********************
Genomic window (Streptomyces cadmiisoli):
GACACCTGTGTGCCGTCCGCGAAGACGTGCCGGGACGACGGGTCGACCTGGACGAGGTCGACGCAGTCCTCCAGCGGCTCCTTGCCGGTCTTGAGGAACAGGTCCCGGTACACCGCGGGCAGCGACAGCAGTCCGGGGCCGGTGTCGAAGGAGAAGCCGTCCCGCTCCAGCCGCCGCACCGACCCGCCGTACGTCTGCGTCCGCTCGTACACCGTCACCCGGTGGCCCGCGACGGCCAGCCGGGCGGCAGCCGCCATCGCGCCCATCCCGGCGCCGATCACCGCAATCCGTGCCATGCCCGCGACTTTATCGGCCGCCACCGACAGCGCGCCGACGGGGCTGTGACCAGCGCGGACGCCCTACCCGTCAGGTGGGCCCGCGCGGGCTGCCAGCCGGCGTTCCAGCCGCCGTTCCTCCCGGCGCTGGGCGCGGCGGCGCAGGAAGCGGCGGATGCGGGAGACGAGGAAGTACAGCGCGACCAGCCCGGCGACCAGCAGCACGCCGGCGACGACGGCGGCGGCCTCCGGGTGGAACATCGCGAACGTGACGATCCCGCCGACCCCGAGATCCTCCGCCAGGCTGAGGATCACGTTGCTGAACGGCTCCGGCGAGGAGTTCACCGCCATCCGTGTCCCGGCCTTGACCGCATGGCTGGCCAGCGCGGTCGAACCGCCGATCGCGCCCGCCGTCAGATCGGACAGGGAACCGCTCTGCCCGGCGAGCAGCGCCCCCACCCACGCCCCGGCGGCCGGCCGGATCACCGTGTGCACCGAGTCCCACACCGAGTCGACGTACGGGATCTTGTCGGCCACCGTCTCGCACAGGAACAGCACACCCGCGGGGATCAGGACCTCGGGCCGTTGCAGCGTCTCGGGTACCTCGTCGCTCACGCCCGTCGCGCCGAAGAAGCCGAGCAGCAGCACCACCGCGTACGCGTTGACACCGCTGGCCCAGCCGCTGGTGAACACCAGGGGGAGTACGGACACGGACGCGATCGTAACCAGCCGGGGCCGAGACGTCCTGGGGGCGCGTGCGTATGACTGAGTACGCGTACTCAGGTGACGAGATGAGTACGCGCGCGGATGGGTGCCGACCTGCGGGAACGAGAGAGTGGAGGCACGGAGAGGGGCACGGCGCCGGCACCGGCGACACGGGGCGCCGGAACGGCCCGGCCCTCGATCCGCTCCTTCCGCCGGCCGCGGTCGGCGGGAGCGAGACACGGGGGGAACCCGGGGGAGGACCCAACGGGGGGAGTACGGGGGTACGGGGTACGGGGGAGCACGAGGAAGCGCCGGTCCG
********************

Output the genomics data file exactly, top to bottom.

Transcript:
Genomic window (Streptomyces cadmiisoli):
GACACCTGTGTGCCGTCCGCGAAGACGTGCCGGGACGACGGGTCGACCTGGACGAGGTCGACGCAGTCCTCCAGCGGCTCCTTGCCGGTCTTGAGGAACAGGTCCCGGTACACCGCGGGCAGCGACAGCAGTCCGGGGCCGGTGTCGAAGGAGAAGCCGTCCCGCTCCAGCCGCCGCACCGACCCGCCGTACGTCTGCGTCCGCTCGTACACCGTCACCCGGTGGCCCGCGACGGCCAGCCGGGCGGCAGCCGCCATCGCGCCCATCCCGGCGCCGATCACCGCAATCCGTGCCATGCCCGCGACTTTATCGGCCGCCACCGACAGCGCGCCGACGGGGCTGTGACCAGCGCGGACGCCCTACCCGTCAGGTGGGCCCGCGCGGGCTGCCAGCCGGCGTTCCAGCCGCCGTTCCTCCCGGCGCTGGGCGCGGCGGCGCAGGAAGCGGCGGATGCGGGAGACGAGGAAGTACAGCGCGACCAGCCCGGCGACCAGCAGCACGCCGGCGACGACGGCGGCGGCCTCCGGGTGGAACATCGCGAACGTGACGATCCCGCCGACCCCGAGATCCTCCGCCAGGCTGAGGATCACGTTGCTGAACGGCTCCGGCGAGGAGTTCACCGCCATCCGTGTCCCGGCCTTGACCGCATGGCTGGCCAGCGCGGTCGAACCGCCGATCGCGCCCGCCGTCAGATCGGACAGGGAACCGCTCTGCCCGGCGAGCAGCGCCCCCACCCACGCCCCGGCGGCCGGCCGGATCACCGTGTGCACCGAGTCCCACACCGAGTCGACGTACGGGATCTTGTCGGCCACCGTCTCGCACAGGAACAGCACACCCGCGGGGATCAGGACCTCGGGCCGTTGCAGCGTCTCGGGTACCTCGTCGCTCACGCCCGTCGCGCCGAAGAAGCCGAGCAGCAGCACCACCGCGTACGCGTTGACACCGCTGGCCCAGCCGCTGGTGAACACCAGGGGGAGTACGGACACGGACGCGATCGTAACCAGCCGGGGCCGAGACGTCCTGGGGGCGCGTGCGTATGACTGAGTACGCGTACTCAGGTGACGAGATGAGTACGCGCGCGGATGGGTGCCGACCTGCGGGAACGAGAGAGTGGAGGCACGGAGAGGGGCACGGCGCCGGCACCGGCGACACGGGGCGCCGGAACGGCCCGGCCCTCGATCCGCTCCTTCCGCCGGCCGCGGTCGGCGGGAGCGAGACACGGGGGGAACCCGGGGGAGGACCCAACGGGGGGAGTACGGGGGTACGGGGTACGGGGGAGCACGAGGAAGCGCCGGTCCG